School of Informatics, Computing, and Engineering (SICE)
Intelligent Systems Engineering Colloquium Series (ISE)
Speaker: Dr. Ilkay Altintas, San Diego Supercomputer Center
Where: Luddy Hall 1106
When: Friday, December 7, 2018 at 1:15 PM
Title: Evolving Role of Scientific Workflows in a Highly Networked, Collaborative and Dynamic Data-Driven World
Abstract: Over the last two decades, workflows made change. They went from experimental tools to commodity environments with many capabilities to support the end-to-end process for scientific applications. At the same time, the data revolution happened thanks to our improved ability to measure our world and to compute on this data in real time. Today’s computing has diverse workload characteristics spanning high-performance computing, high-throughput computing and big data analytics. The traditional supercomputing applications are stronger than ever on their way to embrace exascale computing capacity. As our ability to collect data in real-time from internet-of-things has improved, the demand to process such data at scale has increased requiring big data processing capabilities. We observe a growing number of applications including smart cities, precision medicine, energy management and smart manufacturing, that require a combination of advanced data analytics with traditional modeling and simulations. In addition, thanks to the advances in chip design, most scientific codes are ported for special environments like GPUs. There is also an increasing demand for computing from scientific disciplines like social sciences which weren’t traditionally seen as supercomputing disciplines. In fact, there is no domain of science and engineering today that can’t take advantage of big data and computing. A challenge for today’s workflows is the ability to respond to such heterogeneous needs and lowering the barriers to computing for long tail researchers as well as supporting the most cutting edge computing applications. Such needs require software systems that can coordinate applications across different scales of computing, data and networking needs. A number of software innovations like cluster virtualization, containers and gateways have enabled system software be more portable and lowered the barriers for many more to take advantage of computing. However, there is still a need at the converged application level to enable communications with data and computing middleware, while optimizing resources and dynamically adapting to the changes in application workflows. Even though workflow systems have been a part of the HPC and HTC ecosystem for task coordination and management, we are just discovering their potential for managing dynamic-data driven applications and decision support using advances in big data platforms and on-demand computing systems. They provide an ideal programming model for deployment of computational and data science applications on all scales of computing and provide a platform for system integration of data, modeling tools and computing while making the applications reusable and reproducible. Shortly, scientific workflows today are powerful tools for computational data scientists to perform scalable experiments, often composed of complex tasks and algorithms distributed on a potentially heterogeneous set of resources. Existing cyberinfrastructure provides powerful components that can be utilized as building blocks within workflows to translate the newest advances into impactful repeatable solutions that can execute at scale. Additionally, any workflow development activity today depends on the effective collaboration and communication of a multi-disciplinary data science team, not only with humans but also with analytical systems and infrastructure. Dynamic, predictable and programmable interfaces to systems and scalable infrastructure is key to building effective systems that can bridge the exploratory and scalable activities of teams in the scientific process. This talk will overview the plethora of applications supported by workflows over the last two decades and introduce some of our recent work on the development of methodologies and tools for effective workflow driven collaborations, namely the PPoDS methodology and family of SmartFlows tools for the practice and smart utilization of workflows.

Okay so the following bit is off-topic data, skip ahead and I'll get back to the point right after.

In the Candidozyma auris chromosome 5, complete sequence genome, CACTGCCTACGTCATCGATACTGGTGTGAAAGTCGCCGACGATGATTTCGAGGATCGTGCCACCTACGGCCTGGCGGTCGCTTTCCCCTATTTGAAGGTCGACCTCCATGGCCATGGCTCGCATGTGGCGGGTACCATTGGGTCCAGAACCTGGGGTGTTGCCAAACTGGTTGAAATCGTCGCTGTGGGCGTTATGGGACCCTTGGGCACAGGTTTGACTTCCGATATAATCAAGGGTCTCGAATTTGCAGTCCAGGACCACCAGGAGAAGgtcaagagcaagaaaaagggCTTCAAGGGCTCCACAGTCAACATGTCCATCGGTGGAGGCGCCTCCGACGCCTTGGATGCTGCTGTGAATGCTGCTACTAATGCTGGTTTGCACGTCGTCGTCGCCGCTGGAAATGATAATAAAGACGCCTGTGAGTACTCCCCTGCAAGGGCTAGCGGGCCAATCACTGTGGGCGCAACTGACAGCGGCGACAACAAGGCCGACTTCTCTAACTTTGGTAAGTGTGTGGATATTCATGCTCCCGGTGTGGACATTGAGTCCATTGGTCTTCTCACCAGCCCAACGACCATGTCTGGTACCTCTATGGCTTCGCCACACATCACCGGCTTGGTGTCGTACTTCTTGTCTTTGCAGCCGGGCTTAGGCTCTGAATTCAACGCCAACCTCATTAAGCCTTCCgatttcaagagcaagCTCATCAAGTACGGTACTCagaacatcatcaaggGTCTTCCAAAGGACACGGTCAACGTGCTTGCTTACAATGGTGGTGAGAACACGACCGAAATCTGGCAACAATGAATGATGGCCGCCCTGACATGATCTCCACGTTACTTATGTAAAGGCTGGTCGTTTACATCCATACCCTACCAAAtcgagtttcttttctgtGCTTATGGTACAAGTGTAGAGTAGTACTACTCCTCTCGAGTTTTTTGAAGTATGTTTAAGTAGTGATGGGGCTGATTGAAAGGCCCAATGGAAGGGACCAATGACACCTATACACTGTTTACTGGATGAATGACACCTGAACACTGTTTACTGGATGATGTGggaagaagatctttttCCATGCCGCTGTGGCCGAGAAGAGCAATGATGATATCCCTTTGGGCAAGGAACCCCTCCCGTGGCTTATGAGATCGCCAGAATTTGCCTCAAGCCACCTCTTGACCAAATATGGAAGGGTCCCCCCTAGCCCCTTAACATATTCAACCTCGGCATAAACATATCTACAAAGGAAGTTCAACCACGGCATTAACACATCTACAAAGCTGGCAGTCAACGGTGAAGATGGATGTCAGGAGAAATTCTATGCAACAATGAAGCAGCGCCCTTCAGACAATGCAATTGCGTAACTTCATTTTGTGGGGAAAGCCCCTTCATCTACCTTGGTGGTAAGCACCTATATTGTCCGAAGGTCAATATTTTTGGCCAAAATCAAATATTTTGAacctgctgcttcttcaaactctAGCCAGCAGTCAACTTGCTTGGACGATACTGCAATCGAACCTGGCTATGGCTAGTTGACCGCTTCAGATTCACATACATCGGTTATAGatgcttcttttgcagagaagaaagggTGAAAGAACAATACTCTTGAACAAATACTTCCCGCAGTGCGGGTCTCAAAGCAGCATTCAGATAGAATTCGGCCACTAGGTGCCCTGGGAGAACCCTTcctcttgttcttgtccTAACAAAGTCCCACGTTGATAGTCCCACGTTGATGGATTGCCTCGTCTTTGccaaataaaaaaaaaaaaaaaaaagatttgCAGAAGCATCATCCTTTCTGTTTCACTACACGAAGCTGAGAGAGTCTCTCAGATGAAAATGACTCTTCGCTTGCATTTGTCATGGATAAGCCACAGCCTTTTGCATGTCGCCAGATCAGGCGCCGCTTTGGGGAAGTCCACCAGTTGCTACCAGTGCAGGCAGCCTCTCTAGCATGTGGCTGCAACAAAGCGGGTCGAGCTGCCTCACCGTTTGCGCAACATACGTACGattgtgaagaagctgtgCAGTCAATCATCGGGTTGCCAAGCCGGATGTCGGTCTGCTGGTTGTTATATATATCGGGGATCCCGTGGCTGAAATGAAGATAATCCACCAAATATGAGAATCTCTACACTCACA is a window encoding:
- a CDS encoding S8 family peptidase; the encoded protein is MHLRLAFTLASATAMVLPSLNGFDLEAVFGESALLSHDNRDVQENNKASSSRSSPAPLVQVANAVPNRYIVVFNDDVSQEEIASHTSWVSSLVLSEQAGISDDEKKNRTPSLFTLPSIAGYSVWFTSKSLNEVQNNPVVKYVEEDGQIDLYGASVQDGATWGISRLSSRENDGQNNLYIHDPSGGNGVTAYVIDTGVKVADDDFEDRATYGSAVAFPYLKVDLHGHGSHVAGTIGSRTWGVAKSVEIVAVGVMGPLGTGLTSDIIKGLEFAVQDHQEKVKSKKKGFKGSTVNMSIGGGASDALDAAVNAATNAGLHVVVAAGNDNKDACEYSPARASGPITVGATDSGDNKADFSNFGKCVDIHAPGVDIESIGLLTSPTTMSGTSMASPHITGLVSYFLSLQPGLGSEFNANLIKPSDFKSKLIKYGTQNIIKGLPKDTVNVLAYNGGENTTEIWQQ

Bio: Dr. Ilkay Altintas is the Chief Data Science Officer at the San Diego Supercomputer Center (SDSC), UC San Diego, where she is also the Founder and Director for the Workflows for Data Science Center of Excellence and a Founding Faculty and Fellow of the Halicioglu Data Science Institute (HDSI). In her various roles and projects, she leads collaborative multi-disciplinary with a research objective to deliver impactful results through making computational data science work more reusable, programmable, scalable and reproducible. Since joining SDSC in 2001, she has been a principal investigator and a technical leader in a wide range of cross-disciplinary projects. Her work has been applied to many scientific and societal domains including bioinformatics, geoinformatics, high-energy physics, multi-scale biomedical science, smart cities, and smart manufacturing. She is a co-initiator of the popular open-source Kepler Scientific Workflow System, and the co-author of publications related to computational data science at the intersection of workflows, provenance, distributed computing, big data, reproducibility, and software modeling in many different application areas. Among the awards she has received are the 2015 IEEE TCSC Award for Excellence in Scalable Computing for Early Career Researchers and the 2017 ACM SIGHPC Emerging Woman Leader in Technical Computing Award.